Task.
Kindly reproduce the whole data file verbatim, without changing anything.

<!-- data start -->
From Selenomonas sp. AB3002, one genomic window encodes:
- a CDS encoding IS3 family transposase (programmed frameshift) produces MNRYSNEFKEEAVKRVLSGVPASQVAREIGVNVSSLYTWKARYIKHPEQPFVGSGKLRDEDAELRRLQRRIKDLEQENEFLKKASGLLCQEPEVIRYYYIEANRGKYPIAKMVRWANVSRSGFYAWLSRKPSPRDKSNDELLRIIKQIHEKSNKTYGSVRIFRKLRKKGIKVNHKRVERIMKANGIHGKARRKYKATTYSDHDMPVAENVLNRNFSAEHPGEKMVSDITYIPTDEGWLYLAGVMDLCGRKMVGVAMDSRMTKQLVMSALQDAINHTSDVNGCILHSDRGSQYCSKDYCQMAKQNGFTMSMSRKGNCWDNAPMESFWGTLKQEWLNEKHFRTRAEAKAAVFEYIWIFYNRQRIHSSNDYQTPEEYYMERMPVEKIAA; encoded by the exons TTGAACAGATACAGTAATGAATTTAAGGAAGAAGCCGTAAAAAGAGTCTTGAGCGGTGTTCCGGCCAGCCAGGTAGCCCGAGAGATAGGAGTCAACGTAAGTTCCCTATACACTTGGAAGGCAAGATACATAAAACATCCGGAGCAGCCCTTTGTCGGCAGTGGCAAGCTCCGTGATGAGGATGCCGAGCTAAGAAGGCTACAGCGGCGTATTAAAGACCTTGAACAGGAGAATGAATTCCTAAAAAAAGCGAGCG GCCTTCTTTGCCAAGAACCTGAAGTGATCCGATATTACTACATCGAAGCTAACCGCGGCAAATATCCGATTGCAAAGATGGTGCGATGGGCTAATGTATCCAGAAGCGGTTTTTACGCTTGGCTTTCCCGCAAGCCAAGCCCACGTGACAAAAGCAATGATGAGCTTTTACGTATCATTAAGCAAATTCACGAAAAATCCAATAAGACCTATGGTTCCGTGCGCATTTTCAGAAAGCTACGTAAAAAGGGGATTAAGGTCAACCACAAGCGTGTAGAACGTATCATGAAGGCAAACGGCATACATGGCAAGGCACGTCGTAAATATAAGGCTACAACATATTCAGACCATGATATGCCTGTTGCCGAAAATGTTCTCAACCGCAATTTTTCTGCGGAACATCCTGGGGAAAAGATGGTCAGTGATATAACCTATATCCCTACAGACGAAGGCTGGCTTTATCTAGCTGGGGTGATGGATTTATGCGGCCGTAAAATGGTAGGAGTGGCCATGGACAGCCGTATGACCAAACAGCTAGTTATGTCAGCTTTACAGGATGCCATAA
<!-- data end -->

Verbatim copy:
From Selenomonas sp. AB3002, one genomic window encodes:
- a CDS encoding IS3 family transposase (programmed frameshift) produces MNRYSNEFKEEAVKRVLSGVPASQVAREIGVNVSSLYTWKARYIKHPEQPFVGSGKLRDEDAELRRLQRRIKDLEQENEFLKKASGLLCQEPEVIRYYYIEANRGKYPIAKMVRWANVSRSGFYAWLSRKPSPRDKSNDELLRIIKQIHEKSNKTYGSVRIFRKLRKKGIKVNHKRVERIMKANGIHGKARRKYKATTYSDHDMPVAENVLNRNFSAEHPGEKMVSDITYIPTDEGWLYLAGVMDLCGRKMVGVAMDSRMTKQLVMSALQDAINHTSDVNGCILHSDRGSQYCSKDYCQMAKQNGFTMSMSRKGNCWDNAPMESFWGTLKQEWLNEKHFRTRAEAKAAVFEYIWIFYNRQRIHSSNDYQTPEEYYMERMPVEKIAA; encoded by the exons TTGAACAGATACAGTAATGAATTTAAGGAAGAAGCCGTAAAAAGAGTCTTGAGCGGTGTTCCGGCCAGCCAGGTAGCCCGAGAGATAGGAGTCAACGTAAGTTCCCTATACACTTGGAAGGCAAGATACATAAAACATCCGGAGCAGCCCTTTGTCGGCAGTGGCAAGCTCCGTGATGAGGATGCCGAGCTAAGAAGGCTACAGCGGCGTATTAAAGACCTTGAACAGGAGAATGAATTCCTAAAAAAAGCGAGCG GCCTTCTTTGCCAAGAACCTGAAGTGATCCGATATTACTACATCGAAGCTAACCGCGGCAAATATCCGATTGCAAAGATGGTGCGATGGGCTAATGTATCCAGAAGCGGTTTTTACGCTTGGCTTTCCCGCAAGCCAAGCCCACGTGACAAAAGCAATGATGAGCTTTTACGTATCATTAAGCAAATTCACGAAAAATCCAATAAGACCTATGGTTCCGTGCGCATTTTCAGAAAGCTACGTAAAAAGGGGATTAAGGTCAACCACAAGCGTGTAGAACGTATCATGAAGGCAAACGGCATACATGGCAAGGCACGTCGTAAATATAAGGCTACAACATATTCAGACCATGATATGCCTGTTGCCGAAAATGTTCTCAACCGCAATTTTTCTGCGGAACATCCTGGGGAAAAGATGGTCAGTGATATAACCTATATCCCTACAGACGAAGGCTGGCTTTATCTAGCTGGGGTGATGGATTTATGCGGCCGTAAAATGGTAGGAGTGGCCATGGACAGCCGTATGACCAAACAGCTAGTTATGTCAGCTTTACAGGATGCCATAA